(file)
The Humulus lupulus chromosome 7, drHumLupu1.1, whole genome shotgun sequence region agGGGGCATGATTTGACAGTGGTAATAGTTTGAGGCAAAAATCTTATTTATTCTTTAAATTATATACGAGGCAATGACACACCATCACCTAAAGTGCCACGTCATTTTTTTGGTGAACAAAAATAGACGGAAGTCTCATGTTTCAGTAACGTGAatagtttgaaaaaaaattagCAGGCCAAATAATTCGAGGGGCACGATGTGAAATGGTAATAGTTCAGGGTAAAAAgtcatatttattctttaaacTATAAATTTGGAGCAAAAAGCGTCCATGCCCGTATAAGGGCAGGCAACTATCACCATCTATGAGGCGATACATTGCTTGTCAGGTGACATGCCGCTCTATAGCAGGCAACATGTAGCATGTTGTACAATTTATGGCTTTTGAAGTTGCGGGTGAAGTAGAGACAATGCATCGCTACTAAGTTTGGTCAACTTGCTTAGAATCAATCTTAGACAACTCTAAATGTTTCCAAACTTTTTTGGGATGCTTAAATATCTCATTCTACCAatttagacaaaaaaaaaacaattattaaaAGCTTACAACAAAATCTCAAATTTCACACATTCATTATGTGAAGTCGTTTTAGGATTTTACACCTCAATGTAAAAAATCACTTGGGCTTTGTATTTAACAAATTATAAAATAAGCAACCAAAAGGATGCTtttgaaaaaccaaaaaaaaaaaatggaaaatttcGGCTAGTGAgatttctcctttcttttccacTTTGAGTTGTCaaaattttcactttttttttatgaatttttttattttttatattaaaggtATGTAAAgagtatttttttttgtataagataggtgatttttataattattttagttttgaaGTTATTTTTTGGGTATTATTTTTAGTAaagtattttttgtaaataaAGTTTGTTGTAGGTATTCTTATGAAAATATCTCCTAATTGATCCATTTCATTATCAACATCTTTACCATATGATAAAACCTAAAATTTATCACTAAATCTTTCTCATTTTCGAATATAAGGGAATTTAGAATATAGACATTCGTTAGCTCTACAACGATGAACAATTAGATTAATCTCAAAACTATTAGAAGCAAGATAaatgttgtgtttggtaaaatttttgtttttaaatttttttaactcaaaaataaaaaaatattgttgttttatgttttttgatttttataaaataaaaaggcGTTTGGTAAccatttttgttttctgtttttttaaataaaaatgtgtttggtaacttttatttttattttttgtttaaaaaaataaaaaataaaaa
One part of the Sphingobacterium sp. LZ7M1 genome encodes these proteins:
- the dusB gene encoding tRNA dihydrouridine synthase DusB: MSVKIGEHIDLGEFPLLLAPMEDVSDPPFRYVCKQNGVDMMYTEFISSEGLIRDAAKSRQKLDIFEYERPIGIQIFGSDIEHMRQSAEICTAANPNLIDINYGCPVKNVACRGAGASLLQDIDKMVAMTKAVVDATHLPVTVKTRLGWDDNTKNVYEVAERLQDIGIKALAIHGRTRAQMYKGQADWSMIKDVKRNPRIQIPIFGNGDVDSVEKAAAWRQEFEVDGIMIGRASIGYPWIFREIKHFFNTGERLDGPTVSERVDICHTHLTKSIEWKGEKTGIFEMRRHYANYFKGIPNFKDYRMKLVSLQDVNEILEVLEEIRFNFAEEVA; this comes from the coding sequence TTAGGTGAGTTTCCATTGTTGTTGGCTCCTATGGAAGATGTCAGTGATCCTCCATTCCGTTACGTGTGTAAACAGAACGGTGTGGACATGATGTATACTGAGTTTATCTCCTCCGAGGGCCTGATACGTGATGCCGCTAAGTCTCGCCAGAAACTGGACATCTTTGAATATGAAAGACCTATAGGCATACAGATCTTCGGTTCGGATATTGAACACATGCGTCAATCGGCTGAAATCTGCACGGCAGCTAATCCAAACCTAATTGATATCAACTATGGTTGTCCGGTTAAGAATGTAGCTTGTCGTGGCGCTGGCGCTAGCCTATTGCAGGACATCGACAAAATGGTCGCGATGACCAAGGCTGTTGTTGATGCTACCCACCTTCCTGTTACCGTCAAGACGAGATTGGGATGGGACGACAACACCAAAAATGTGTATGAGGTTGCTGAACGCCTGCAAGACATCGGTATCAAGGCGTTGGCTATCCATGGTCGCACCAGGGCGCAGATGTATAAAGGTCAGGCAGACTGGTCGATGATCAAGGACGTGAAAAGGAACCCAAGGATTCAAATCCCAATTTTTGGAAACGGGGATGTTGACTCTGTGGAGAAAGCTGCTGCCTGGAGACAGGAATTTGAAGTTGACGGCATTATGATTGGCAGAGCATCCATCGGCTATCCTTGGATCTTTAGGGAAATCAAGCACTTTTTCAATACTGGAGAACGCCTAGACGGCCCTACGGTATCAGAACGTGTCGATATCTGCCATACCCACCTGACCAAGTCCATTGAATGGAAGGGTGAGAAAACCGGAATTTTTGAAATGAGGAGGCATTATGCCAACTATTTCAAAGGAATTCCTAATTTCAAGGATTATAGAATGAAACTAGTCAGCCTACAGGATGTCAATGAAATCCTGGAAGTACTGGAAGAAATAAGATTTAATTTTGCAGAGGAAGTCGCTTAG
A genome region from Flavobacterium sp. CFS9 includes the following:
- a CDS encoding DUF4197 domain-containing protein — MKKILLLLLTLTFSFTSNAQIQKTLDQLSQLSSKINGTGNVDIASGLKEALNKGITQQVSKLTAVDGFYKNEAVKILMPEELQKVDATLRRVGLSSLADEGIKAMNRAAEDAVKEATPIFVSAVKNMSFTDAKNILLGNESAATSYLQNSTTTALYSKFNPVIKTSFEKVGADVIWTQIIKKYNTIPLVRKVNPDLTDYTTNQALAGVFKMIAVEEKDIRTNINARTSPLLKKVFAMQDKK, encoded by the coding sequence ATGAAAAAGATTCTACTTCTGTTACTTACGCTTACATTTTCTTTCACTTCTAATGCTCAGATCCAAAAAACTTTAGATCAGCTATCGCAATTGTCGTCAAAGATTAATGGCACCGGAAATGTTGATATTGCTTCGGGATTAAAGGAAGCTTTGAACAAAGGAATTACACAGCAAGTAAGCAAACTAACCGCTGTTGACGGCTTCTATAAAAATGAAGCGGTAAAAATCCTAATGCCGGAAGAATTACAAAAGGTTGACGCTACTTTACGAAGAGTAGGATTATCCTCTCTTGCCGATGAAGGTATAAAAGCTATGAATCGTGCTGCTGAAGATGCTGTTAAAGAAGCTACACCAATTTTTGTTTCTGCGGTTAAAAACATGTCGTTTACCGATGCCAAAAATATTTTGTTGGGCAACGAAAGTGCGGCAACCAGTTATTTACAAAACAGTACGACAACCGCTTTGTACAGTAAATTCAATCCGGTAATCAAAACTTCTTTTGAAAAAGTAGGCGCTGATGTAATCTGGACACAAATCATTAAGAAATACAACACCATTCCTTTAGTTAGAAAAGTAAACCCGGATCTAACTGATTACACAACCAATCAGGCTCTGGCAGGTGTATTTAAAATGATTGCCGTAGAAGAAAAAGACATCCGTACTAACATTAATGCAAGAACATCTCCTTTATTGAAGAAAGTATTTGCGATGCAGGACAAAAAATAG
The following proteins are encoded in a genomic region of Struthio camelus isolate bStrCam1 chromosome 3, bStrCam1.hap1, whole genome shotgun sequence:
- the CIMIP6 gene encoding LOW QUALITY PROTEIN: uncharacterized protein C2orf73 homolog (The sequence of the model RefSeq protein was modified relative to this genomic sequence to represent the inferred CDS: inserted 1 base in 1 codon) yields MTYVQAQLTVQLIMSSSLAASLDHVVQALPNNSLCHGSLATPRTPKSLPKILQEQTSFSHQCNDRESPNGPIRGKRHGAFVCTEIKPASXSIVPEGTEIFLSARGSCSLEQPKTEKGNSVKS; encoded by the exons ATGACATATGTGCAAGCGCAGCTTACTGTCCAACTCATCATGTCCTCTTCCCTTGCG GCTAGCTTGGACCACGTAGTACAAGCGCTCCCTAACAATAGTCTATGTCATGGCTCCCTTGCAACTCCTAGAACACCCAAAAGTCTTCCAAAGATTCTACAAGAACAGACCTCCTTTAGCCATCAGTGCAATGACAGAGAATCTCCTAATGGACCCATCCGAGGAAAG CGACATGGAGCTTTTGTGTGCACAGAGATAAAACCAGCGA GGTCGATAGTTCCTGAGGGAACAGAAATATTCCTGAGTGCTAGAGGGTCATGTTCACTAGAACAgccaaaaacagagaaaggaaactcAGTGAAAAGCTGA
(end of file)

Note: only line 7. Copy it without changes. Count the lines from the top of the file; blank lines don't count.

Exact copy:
- the CIMIP6 gene encoding LOW QUALITY PROTEIN: uncharacterized protein C2orf73 homolog (The sequence of the model RefSeq protein was modified relative to this genomic sequence to represent the inferred CDS: inserted 1 base in 1 codon) yields MTYVQAQLTVQLIMSSSLAASLDHVVQALPNNSLCHGSLATPRTPKSLPKILQEQTSFSHQCNDRESPNGPIRGKRHGAFVCTEIKPASXSIVPEGTEIFLSARGSCSLEQPKTEKGNSVKS; encoded by the exons ATGACATATGTGCAAGCGCAGCTTACTGTCCAACTCATCATGTCCTCTTCCCTTGCG GCTAGCTTGGACCACGTAGTACAAGCGCTCCCTAACAATAGTCTATGTCATGGCTCCCTTGCAACTCCTAGAACACCCAAAAGTCTTCCAAAGATTCTACAAGAACAGACCTCCTTTAGCCATCAGTGCAATGACAGAGAATCTCCTAATGGACCCATCCGAGGAAAG CGACATGGAGCTTTTGTGTGCACAGAGATAAAACCAGCGA GGTCGATAGTTCCTGAGGGAACAGAAATATTCCTGAGTGCTAGAGGGTCATGTTCACTAGAACAgccaaaaacagagaaaggaaactcAGTGAAAAGCTGA